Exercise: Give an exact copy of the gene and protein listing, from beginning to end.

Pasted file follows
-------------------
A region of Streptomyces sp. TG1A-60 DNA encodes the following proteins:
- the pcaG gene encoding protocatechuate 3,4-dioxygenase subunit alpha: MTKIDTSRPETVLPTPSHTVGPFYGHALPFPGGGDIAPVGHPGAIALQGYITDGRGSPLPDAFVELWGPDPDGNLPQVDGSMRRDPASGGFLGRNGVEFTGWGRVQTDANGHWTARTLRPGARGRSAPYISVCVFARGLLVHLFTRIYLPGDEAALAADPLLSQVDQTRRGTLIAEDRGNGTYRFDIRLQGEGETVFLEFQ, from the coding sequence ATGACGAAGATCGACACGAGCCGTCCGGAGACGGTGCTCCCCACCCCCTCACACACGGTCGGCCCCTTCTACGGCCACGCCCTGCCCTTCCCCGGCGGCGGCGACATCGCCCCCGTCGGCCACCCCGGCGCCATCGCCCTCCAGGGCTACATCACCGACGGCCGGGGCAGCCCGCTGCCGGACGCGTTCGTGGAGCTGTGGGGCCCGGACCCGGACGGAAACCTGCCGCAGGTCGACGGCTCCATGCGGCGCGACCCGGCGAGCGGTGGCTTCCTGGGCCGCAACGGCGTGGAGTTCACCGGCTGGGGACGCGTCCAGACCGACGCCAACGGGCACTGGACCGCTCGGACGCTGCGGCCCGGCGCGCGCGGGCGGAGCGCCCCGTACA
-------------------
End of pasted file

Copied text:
A region of Streptomyces sp. TG1A-60 DNA encodes the following proteins:
- the pcaG gene encoding protocatechuate 3,4-dioxygenase subunit alpha: MTKIDTSRPETVLPTPSHTVGPFYGHALPFPGGGDIAPVGHPGAIALQGYITDGRGSPLPDAFVELWGPDPDGNLPQVDGSMRRDPASGGFLGRNGVEFTGWGRVQTDANGHWTARTLRPGARGRSAPYISVCVFARGLLVHLFTRIYLPGDEAALAADPLLSQVDQTRRGTLIAEDRGNGTYRFDIRLQGEGETVFLEFQ, from the coding sequence ATGACGAAGATCGACACGAGCCGTCCGGAGACGGTGCTCCCCACCCCCTCACACACGGTCGGCCCCTTCTACGGCCACGCCCTGCCCTTCCCCGGCGGCGGCGACATCGCCCCCGTCGGCCACCCCGGCGCCATCGCCCTCCAGGGCTACATCACCGACGGCCGGGGCAGCCCGCTGCCGGACGCGTTCGTGGAGCTGTGGGGCCCGGACCCGGACGGAAACCTGCCGCAGGTCGACGGCTCCATGCGGCGCGACCCGGCGAGCGGTGGCTTCCTGGGCCGCAACGGCGTGGAGTTCACCGGCTGGGGACGCGTCCAGACCGACGCCAACGGGCACTGGACCGCTCGGACGCTGCGGCCCGGCGCGCGCGGGCGGAGCGCCCCGTACA